Adding further on how air quality improvement can be advanced, RR Rashmi, distinguished fellow and program director, TERI, said, “The air quality management commission has been set up by the Government of India and has started its work, but ultimately, everything is dependent on state coordination.”

Talking about how low-cost sensors can be a game changer in addressing the data gaps, Sachchida Nand Tripathi, HAG Professor from IIT Kanpur, shared, “The idea is to create an ecosystem where industries and institutions can work together to develop both hardware and create new open-source data and machine learning models. These systems can then disseminate this data so people can understand the adverse effect and make decisions accordingly.”

The conference’s second session, attended by thought leaders from the non-profits working to improve India’s environmental quality, focussed on low carbon growth. This panel discussion for this session was moderated by Swati Dsouza, India lead analyst and coordinator, International Energy Agency (IEA), and joined by Naina Lal Kidwai, India Sanitation Coalition, Seema Arora of Confederation of Indian Industry, and EPIC’s Director Michael Greenstone, who discussed India’s climate commitments and the progress made.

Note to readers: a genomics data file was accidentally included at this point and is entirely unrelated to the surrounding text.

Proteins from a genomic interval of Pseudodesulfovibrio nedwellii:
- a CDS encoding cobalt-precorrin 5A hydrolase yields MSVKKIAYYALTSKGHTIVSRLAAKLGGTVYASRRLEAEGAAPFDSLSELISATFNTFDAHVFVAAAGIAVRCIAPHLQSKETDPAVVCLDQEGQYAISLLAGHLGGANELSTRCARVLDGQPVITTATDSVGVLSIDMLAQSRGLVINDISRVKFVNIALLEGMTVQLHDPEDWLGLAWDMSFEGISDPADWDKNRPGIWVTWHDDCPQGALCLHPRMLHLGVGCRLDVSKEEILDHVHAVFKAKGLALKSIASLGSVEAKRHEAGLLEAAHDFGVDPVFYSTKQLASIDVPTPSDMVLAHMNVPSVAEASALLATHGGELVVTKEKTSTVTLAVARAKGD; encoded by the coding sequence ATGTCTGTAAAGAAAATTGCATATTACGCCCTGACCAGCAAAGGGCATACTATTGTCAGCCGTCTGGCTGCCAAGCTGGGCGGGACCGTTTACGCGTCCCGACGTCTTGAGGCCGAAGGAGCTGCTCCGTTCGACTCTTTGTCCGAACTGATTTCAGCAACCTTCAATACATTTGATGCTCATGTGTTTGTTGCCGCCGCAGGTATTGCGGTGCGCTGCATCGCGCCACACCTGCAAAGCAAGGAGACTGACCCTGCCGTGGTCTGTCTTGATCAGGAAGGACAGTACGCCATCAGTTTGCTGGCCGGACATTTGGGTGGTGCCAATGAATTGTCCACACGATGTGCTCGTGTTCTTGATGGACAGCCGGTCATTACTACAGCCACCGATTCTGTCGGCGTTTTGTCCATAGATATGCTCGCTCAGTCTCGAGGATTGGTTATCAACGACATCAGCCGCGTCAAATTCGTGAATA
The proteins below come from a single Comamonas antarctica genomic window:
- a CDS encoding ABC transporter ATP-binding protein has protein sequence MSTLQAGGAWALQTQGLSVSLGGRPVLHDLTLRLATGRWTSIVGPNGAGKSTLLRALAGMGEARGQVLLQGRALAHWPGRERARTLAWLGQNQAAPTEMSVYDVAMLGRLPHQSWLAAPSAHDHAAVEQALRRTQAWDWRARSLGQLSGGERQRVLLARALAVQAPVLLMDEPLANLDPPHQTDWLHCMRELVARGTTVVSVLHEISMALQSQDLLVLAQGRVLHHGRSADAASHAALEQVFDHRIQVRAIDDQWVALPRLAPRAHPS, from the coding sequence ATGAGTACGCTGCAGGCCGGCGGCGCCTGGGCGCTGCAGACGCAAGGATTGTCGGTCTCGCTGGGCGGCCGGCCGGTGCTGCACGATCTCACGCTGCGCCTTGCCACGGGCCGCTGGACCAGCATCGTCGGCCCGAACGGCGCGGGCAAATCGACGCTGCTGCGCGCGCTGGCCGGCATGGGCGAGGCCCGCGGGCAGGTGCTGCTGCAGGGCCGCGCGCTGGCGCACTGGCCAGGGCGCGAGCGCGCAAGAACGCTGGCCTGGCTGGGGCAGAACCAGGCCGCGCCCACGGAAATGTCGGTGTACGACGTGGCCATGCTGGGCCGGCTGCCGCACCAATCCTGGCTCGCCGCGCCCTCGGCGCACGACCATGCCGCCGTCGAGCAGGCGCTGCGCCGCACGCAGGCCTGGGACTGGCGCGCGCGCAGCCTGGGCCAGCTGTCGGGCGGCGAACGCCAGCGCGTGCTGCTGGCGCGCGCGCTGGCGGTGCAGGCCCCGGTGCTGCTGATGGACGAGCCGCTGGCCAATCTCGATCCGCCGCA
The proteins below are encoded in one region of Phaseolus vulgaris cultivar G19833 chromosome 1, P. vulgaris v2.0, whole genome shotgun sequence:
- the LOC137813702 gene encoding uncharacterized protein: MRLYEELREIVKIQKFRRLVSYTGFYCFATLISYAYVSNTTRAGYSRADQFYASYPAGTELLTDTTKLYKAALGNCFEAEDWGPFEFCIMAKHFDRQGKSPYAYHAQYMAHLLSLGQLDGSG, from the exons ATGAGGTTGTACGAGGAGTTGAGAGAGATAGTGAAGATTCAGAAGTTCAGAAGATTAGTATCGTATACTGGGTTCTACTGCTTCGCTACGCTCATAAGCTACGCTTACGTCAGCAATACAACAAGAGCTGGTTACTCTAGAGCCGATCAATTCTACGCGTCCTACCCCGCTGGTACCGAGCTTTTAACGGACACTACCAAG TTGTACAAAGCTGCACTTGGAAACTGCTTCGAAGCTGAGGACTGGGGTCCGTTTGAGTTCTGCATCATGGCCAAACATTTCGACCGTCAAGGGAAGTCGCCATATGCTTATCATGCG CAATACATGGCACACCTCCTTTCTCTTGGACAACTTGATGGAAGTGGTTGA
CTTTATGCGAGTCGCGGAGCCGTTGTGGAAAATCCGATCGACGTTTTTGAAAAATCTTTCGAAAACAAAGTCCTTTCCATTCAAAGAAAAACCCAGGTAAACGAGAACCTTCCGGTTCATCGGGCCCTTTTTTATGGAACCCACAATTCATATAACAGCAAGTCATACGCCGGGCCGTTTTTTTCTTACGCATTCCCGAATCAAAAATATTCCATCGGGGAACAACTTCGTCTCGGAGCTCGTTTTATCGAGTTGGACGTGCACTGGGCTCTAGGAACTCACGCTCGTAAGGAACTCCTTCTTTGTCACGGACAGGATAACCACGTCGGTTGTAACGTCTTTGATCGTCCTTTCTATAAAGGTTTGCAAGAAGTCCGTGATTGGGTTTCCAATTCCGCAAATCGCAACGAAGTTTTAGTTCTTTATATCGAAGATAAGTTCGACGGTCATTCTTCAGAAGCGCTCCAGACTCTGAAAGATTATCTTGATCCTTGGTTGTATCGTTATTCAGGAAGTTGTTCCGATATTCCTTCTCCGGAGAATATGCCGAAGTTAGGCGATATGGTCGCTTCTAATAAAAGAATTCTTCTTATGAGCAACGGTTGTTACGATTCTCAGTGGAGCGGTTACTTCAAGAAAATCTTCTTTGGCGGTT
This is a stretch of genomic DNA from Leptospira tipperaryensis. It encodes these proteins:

Some of the critical points of discussion included if pollution markets could help India achieve its climate commitments and how India’s climate strategy can sustainably meet its development goals.
Highlighting India’s goals to become net-zero and achieve them by 2070 and ways to track the progress, Swati Dsouza said, “We require the support of the state government to be able to cross all the hurdles for the energy transition.”

Naina Lal Kidwai said that the industry must adopt innovation to ensure lower carbon footprints, more energy efficiency, and more recycling of scarce materials. She also spoke on ways to tackle stubble burning and better urban planning, including better public transport systems, which will mitigate India’s environmental challenges.

Speaking on climate commitments, Seema Arora said that India was on track to meet its commitments that have been put under NDCs and made at Glasgow. She added that focused funds allocated for renewable energy would ensure we fulfill our goals.